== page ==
Honduran journalists face increasing threats

Journalists' insecurity is blamed on political polarization, which could grow with the planned return of ousted former President Manuel Zelaya this month.

The owner of a television station in Honduras was gunned down yesterday, becoming the thirteenth member of the media to be killed in the past year.

While Mexico’s security situation usually overshadows that of other countries in the region – including the distinction of being among the most dangerous places for working journalists – those in Honduras are increasingly vulnerable.

Both the Honduran and Mexican press environments became “not free” this year according to Freedom House’s Freedom of the Press Survey, released earlier this month. They were the only two declines in status in the Americas.

In Mexico, drug gangs are the clear culprits perpetrating violence, often leaving menacing messages to journalists that are widely aired. In Honduras, the motives are murkier.

Drug trafficking is a growing problem in Honduras, but the harassment of media workers is also due to the political polarization in the country after the ouster of former Honduran President Manuel Zelaya in 2009, says Karin Karlekar, the managing editor of the Freedom House report.

Harassment and violence, up sharply, have victimized both ends of the political spectrum. In March 2010 alone, six journalists were killed.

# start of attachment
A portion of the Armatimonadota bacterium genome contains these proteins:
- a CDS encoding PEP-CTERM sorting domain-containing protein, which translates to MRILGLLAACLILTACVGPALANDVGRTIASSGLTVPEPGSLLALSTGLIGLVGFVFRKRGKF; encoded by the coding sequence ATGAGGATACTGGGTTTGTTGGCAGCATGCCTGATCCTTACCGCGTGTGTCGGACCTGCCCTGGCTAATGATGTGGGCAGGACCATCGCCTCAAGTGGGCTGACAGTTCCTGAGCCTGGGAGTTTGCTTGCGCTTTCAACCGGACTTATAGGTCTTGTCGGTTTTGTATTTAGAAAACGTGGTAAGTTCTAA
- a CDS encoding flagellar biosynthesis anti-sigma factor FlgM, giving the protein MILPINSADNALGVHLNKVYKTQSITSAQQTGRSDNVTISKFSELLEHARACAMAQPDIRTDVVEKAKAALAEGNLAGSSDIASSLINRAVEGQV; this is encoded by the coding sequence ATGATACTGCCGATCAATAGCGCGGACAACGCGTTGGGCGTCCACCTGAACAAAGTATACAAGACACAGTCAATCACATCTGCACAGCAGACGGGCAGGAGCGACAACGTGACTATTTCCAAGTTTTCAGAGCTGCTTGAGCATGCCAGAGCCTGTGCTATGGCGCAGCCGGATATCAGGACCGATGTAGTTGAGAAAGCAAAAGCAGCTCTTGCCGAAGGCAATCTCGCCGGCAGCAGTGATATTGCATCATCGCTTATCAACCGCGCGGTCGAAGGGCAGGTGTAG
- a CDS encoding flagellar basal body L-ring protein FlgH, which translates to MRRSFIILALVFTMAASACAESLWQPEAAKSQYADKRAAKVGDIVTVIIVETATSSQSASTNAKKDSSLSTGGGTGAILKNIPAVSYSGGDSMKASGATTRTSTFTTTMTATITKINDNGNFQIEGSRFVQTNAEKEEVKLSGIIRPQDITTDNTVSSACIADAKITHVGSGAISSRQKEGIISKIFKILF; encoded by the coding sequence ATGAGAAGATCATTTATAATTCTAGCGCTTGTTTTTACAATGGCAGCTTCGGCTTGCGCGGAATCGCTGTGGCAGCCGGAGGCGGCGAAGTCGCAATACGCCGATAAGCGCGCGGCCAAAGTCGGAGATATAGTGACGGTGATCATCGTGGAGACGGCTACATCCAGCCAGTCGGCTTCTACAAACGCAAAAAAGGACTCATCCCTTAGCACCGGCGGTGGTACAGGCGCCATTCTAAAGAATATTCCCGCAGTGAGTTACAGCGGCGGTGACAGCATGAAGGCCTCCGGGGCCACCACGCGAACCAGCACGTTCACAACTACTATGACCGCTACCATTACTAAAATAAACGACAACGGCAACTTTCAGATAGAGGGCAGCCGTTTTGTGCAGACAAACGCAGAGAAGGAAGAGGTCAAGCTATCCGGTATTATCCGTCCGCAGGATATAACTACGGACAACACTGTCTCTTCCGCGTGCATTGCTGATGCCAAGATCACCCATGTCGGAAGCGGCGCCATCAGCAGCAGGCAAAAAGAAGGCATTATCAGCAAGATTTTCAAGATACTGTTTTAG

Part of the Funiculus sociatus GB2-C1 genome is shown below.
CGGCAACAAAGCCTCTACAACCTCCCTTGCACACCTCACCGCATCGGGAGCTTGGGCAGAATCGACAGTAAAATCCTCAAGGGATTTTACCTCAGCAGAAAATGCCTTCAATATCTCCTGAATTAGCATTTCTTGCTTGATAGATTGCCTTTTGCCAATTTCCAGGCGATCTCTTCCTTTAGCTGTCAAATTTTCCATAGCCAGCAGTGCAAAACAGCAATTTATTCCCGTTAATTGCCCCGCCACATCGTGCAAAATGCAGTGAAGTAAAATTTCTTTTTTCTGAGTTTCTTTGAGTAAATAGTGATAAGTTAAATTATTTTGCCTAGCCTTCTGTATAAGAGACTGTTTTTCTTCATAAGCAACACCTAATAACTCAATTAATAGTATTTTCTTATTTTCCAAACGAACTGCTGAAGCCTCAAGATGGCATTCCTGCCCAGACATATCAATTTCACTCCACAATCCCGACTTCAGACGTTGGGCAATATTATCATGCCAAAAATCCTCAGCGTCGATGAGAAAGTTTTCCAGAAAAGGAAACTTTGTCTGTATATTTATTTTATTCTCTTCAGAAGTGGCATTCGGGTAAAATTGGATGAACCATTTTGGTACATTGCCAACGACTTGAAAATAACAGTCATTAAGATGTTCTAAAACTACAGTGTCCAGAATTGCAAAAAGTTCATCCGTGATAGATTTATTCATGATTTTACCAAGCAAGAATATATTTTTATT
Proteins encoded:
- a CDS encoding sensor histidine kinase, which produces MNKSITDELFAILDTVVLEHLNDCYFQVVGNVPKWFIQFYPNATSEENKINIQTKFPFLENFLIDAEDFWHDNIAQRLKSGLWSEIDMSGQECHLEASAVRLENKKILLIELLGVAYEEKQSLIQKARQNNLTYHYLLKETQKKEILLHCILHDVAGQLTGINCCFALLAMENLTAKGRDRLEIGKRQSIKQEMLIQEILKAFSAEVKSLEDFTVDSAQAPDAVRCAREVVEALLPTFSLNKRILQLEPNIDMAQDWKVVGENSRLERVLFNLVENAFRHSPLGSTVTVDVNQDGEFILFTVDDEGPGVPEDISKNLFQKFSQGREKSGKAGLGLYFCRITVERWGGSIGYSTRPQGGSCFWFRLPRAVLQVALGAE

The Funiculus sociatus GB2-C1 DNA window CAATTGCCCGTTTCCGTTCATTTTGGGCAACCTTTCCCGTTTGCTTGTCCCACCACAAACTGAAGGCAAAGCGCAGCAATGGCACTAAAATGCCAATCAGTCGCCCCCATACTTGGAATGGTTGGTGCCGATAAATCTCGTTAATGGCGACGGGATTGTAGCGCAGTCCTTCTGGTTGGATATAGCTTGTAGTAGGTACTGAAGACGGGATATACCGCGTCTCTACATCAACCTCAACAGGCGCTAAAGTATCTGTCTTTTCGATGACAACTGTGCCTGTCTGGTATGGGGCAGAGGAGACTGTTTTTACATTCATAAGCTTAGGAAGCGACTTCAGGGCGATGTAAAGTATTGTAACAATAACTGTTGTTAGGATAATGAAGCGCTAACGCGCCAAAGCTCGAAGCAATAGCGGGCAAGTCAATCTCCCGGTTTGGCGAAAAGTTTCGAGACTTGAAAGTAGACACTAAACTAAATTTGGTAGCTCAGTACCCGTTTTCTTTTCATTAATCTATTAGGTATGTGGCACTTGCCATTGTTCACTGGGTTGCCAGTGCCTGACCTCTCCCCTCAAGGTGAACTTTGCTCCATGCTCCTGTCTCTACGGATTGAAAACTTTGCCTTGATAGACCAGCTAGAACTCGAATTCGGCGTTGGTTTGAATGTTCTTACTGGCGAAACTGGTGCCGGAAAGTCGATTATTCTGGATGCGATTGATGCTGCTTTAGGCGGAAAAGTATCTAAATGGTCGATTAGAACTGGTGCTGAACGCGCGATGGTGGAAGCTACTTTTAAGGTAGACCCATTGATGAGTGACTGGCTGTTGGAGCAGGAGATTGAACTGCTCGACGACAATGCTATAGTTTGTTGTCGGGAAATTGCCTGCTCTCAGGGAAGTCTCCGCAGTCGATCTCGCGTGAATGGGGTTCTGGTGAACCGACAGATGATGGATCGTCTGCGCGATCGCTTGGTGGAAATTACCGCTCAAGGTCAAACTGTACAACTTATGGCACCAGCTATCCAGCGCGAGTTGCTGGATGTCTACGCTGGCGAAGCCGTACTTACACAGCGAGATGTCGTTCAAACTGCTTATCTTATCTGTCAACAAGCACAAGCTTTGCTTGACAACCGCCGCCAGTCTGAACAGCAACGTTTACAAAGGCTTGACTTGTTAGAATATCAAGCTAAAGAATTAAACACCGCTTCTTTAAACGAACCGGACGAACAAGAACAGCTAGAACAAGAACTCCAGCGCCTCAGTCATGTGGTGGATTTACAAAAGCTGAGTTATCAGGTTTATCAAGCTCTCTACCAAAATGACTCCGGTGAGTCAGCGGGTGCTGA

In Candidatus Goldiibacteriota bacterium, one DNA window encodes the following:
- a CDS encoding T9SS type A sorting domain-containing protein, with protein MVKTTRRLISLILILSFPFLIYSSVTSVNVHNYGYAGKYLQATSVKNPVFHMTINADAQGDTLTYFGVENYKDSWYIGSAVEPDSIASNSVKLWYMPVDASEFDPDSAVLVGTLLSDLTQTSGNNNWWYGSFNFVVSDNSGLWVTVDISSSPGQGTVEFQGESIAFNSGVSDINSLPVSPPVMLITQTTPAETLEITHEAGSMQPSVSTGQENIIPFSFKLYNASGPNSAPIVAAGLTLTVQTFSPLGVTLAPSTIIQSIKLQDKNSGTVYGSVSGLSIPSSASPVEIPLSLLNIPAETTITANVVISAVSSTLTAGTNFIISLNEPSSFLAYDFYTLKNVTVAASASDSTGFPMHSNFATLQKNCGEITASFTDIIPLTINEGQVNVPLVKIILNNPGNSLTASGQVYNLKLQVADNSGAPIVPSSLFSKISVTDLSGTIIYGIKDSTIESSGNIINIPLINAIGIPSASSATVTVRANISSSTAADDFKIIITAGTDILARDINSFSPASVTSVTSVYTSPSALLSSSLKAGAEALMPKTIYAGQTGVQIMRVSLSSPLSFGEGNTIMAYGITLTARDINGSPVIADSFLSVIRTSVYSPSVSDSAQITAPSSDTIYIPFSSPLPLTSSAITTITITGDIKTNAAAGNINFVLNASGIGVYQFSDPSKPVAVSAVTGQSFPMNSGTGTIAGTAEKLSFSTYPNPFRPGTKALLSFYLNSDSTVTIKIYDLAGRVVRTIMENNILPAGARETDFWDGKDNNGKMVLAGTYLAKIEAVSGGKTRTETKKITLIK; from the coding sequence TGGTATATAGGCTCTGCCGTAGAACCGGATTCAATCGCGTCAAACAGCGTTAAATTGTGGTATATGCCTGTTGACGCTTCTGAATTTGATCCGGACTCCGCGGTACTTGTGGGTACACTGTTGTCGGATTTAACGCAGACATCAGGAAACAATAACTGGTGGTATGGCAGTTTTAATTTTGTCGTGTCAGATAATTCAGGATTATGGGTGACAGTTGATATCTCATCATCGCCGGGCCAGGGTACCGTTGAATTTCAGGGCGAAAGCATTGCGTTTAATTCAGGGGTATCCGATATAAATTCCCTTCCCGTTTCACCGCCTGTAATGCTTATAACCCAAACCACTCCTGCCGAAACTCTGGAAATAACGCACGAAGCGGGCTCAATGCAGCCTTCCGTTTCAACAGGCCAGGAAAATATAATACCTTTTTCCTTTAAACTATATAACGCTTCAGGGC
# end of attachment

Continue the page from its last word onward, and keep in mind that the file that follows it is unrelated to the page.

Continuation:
“It is unclear who is behind it. A lot of cases are not really investigated,” Ms. Karlekar said in an interview earlier this month.

The latest case involves Luis Mendoza, who was reportedly gunned down in the city of Danli in the eastern part of Honduras. So far there are no arrests or motives. In another incident last week, journalist Héctor Francisco Medina Polanco was also gunned down and killed.

The Inter American Press Association (IAPA) called on authorities to promptly investigate the attack. Groups have criticized impunity involving journalist deaths.

The polarization of the country grew in the wake of Zelaya’s forced ouster from the country by political opponents angry with his proposals for constitutional reform, which they said was a ploy to end term limits for presidents. Zelaya, who has been in exile ever since, has long denied this.

Now violence could intensify – Zelaya plans to return to the country this month, nearly two years after his forced departure.

For an in-depth look at the plight of journalists in Honduras, check out this article from the ground from Latin American News Dispatch.

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